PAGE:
Since the beginning of time, humans have been ambitious. We have built the great pyramids, written the Odyssey, constructed Versailles, and carved the Panama Canal. Humans are about getting things done. We set out goals and achieve them. This is where we should start in our telling of the history of SMART goals.
In the 1960’s, research began regarding the power of setting goals and organizational performance. The first contextual event in the history of SMART goals happened in 1968. Dr. Edwin Locke published a seminal paper called “Toward a Theory of Task Motivation and Incentives”. In the paper, Locke established that appropriately set goals do result in superior organizational performance.
In context of the history of SMART goals, the SMART methodology has only recently become a hot topic amongst executives. Leaders and managers are looking for a way to guide their troops to victory by laying out goals that move the company forward. To accomplish this, many have started to look toward SMART goal setting.
However, as of recently, several interpretations have arisen about what the letters in SMART actually mean.
For example, the “R” in SMART has alternatively been interpreted as Relevant, Result-based, Resourced, Resonant, Realistic, and Reasonable.
It is important to note, while the exact definition of “R” is not critical, it should be meaningful and not redundant in a larger context. For example, “Achievable” and “Realistic” are close together in meaning. Therefore, that definition of “R” is not particularly additive. However, by interpreting “R” as Relevant, leaders add the dimension that the goals should conform with strategic direction. Otherwise, goals that are attainable and realistic may not actually move the organization in the desired direction.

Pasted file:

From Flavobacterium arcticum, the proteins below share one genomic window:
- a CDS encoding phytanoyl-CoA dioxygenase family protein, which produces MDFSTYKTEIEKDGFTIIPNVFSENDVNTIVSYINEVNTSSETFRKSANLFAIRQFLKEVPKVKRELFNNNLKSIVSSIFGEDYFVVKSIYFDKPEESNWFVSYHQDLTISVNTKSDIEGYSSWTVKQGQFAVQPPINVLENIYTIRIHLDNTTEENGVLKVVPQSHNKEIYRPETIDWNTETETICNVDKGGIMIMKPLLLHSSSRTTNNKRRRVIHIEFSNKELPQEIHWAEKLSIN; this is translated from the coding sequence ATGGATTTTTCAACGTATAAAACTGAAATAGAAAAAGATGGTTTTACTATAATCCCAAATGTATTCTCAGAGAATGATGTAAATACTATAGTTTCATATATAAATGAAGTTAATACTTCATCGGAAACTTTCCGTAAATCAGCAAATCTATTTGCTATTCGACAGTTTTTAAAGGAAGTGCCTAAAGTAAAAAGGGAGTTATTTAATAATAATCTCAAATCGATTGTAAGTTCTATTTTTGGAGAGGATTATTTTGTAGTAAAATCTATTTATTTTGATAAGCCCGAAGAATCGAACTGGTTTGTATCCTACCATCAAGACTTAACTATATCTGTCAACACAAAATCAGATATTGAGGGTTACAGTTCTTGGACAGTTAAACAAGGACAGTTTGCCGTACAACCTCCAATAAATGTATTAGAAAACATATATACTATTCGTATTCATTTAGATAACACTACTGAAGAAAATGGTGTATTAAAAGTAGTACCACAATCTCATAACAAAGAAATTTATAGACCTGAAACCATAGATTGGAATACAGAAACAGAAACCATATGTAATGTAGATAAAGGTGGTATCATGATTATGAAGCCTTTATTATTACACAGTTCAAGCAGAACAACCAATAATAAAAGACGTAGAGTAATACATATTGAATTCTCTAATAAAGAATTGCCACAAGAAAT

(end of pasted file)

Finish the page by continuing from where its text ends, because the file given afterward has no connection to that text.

Imagine an 8-man rowing crew team in which everyone is in sync, but there is no coxswain. The team pulls hard, the boat juts through the water…and then they crash into the back. Rowing extremely hard was “Realistic”, but it just wasn’t “Relevant”.
Over time, SMART goal setting has helped organizations of all sizes set and achieve their objectives. The main concept is: Be thoughtful about your goals. Make them matter. Ensure their clarity. Monitor their progress towards completion. People are motivated to attain things. Design the best goals that you can…and then turn your people loose. That’s our mantra here at AchieveIt!
In 1981, George T. Doran published a work in the November issue of Management Review that extended upon Locke’s findings. Doran, G. T. (1981). “There’s a S.M.A.R.T. way to write management’s goals and objectives”. Management Review (AMA FORUM) 70 (11): 35–36.
In this work, Doran laid out the main principles of SMART goals. He recognized that companies need to achieve goals and objectives, but often established goals were too diffuse to have a meaningful impact. He articulated in detail that goals are not amorphous, inarticulate things. Rather, they are measurable things that need to be achieved to move an organization forward. He expressed the first, cogent way to define, measure and ultimately achieve goals.
His formulation seems simple now, but it was novel at the time. Goals should be 5 things:
S-M-A-R-T for short…
This simplified, mnemonic concept helped solidify the notion of goal-setting for leaders and mangers across the globe.
FREE SMART GOALS TEMPLATE
Download this SMART Goals template for a quick-reference guide that walks you through the steps to build your own set of S.M.A.R.T. goals, and start achieving success today.
AchieveIt is the platform that large organizations use to get their biggest, most important initiatives out of the boardroom and into reality. Too many great ideas never quite make it across the finish line, because there’s no real way to keep everyone on course and keep everything on track. What does it take to actually guide these initiatives all the way through to completion? You’ve got to: